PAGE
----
Michael Cox: A Streetcar Named Desire is stooped in its New Orleans setting and post-WWII era. Do you think this might be a problem for a modern Scottish audience?
Michael Emans: I think that, although it’s very much set in its time, its themes and its characters and its ideas really resonate an awful lot today, with themes of mental health, with immigration, with race, with cultures, with even human relationships and gender roles. There’s just so much in it that I think it will chime with an audience today. I hope audiences don’t see it as a museum piece—I don’t think they will.
MC: What is it about the work of Tennessee Williams that attracts you as a Director? Is it the language, the plot, the characters…?
ME: Kind of everything, really. I think what’s tremendous is that he’s brought this blend of naturalism and poetry to his work. It’s that wonderful kind of Shakespeareanism with tremendous language and poetry, and it feels very theatrical and so very truthful. I think that’s the challenge of it, and it’s something we’re relishing.
MC: It might be decades old, but it’s still a rich play. It’s very good, but it isn’t easy.
ME: I think that it’s always really good to give the audience a bit of a challenge. It’s not a play that’s very black and white—it’s complex. Not everybody behaves honourably, but not everybody behaves badly. Even Stanley is treated quite badly in some cases within the play. It’s a very rich, complex play, and I think…hope it will challenge people a bit.
MC: This play is something that many people equate to one person: Marlon Brando. Do you find that you have Brando’s legacy hanging over you?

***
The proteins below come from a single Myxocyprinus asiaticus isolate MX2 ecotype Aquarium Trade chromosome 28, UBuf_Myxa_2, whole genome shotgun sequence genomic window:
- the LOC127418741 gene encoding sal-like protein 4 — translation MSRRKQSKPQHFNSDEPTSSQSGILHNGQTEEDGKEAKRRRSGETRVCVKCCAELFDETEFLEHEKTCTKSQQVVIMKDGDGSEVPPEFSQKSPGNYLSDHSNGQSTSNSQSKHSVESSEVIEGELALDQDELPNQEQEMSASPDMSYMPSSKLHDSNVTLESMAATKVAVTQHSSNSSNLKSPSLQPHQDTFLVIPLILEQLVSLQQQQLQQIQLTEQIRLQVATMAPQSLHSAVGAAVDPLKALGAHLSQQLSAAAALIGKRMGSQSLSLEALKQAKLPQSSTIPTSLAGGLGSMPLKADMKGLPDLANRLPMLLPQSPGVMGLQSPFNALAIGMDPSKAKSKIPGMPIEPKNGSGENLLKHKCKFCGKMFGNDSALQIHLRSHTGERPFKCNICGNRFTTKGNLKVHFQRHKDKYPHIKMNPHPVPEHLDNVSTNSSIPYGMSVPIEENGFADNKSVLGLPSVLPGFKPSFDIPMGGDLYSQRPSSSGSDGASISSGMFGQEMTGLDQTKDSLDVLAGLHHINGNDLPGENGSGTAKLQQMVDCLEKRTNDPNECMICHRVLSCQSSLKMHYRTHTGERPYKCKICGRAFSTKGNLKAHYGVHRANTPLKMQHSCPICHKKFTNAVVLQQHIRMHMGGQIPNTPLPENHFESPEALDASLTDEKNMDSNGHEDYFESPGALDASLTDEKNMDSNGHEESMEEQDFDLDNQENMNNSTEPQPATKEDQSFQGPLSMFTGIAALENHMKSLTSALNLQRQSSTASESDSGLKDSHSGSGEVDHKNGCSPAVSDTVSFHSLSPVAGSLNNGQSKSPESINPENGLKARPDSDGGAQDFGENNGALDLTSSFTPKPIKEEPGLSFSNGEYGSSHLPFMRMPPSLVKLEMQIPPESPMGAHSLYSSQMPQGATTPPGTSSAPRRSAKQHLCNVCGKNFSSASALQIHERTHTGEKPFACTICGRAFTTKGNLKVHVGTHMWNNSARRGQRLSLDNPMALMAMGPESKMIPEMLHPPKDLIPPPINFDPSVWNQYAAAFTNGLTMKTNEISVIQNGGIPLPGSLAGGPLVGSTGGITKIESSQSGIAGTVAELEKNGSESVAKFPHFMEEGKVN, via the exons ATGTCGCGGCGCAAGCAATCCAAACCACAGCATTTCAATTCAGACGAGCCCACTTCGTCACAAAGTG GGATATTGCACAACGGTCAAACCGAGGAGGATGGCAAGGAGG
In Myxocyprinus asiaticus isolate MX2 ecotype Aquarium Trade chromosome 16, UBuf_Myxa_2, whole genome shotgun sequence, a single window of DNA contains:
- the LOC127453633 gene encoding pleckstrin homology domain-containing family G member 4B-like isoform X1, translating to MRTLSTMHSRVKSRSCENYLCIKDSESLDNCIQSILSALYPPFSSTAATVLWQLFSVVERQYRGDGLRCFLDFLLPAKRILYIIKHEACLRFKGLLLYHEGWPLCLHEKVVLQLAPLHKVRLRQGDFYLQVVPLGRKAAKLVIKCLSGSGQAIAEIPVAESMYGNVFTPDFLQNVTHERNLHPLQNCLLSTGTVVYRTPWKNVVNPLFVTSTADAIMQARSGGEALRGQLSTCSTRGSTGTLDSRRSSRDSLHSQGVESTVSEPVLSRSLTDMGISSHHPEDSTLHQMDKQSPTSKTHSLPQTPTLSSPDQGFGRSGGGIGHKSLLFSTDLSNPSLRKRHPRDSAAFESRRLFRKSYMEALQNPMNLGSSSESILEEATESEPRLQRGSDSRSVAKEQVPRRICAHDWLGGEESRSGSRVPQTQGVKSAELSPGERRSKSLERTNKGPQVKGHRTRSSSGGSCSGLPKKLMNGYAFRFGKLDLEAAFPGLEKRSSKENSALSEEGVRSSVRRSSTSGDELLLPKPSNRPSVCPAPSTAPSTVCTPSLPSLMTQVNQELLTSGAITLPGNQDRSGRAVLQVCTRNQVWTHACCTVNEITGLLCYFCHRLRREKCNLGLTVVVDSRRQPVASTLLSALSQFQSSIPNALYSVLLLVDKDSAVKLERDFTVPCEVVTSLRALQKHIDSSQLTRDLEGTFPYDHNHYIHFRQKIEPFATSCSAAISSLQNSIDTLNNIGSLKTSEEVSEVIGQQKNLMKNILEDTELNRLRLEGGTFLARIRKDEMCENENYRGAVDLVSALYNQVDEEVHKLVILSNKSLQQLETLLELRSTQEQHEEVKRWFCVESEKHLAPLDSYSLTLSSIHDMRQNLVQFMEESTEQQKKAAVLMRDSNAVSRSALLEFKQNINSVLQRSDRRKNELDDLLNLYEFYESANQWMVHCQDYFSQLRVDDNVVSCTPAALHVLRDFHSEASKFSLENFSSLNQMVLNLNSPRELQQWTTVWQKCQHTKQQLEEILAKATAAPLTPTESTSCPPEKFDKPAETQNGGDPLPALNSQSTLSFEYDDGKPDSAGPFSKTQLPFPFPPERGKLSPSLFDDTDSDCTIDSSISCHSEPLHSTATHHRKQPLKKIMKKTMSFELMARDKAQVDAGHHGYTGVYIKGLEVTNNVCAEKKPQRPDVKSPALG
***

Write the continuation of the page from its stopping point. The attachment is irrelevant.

ME: I think given the way we’re going, it’s been easy to forego because we’re going in a different direction, both with the casting choices and concepts. The other thing to consider, I suppose, is the amount of people who are coming to the play fresh. They’ll be seeing our production as their first engagement with the play. So in a way, with more people than you’d think, you’ve got a blank page to work on.
MC: It’s one of those pieces that people think they know until they actually watch it. Right now we’re talking about Brando as Stanley, and yet it’s not his story but Blanche’s.
ME: Well, it is about Blanche. Blanche is the backbone of it—she’s pretty much in every scene. But there are other interesting stories in there too, and I think conveying the narrative and the story development for both Stella and Stanley helps for the narrative of Blanche. And there’s a lovely story with Mitch, too, that I think is quite poignant. The audience may be able to engage with one character more than another, but I think it’s important for every character to have a history and a story within the play. So whether that’s the young collector who comes on or if it’s Blanche, they’ve all got fully formed stories.
MC: You’ve certainly opened up the world of the play with your casting choices.
ME: Well, in the stage directions, Tennessee Williams talks about the mix of people in New Orleans. Different people with different ethnic backgrounds, all mixed together. So what we’ve done is increased that by casting a very eclectic, diverse cast, and it’s shown up some really interesting possibilities within the play.
MC: Were those specific choices you were looking for or did they just make themselves known when you were looking at certain people?
ME: I think it was something we were open to, but ultimately it was about getting the best people for the part. That was the overriding thing: to get the best people, regardless of anything else. But by opening that possibility up, it’s really borne fruit for us, so it’s been a really interesting process.
© Michael Cox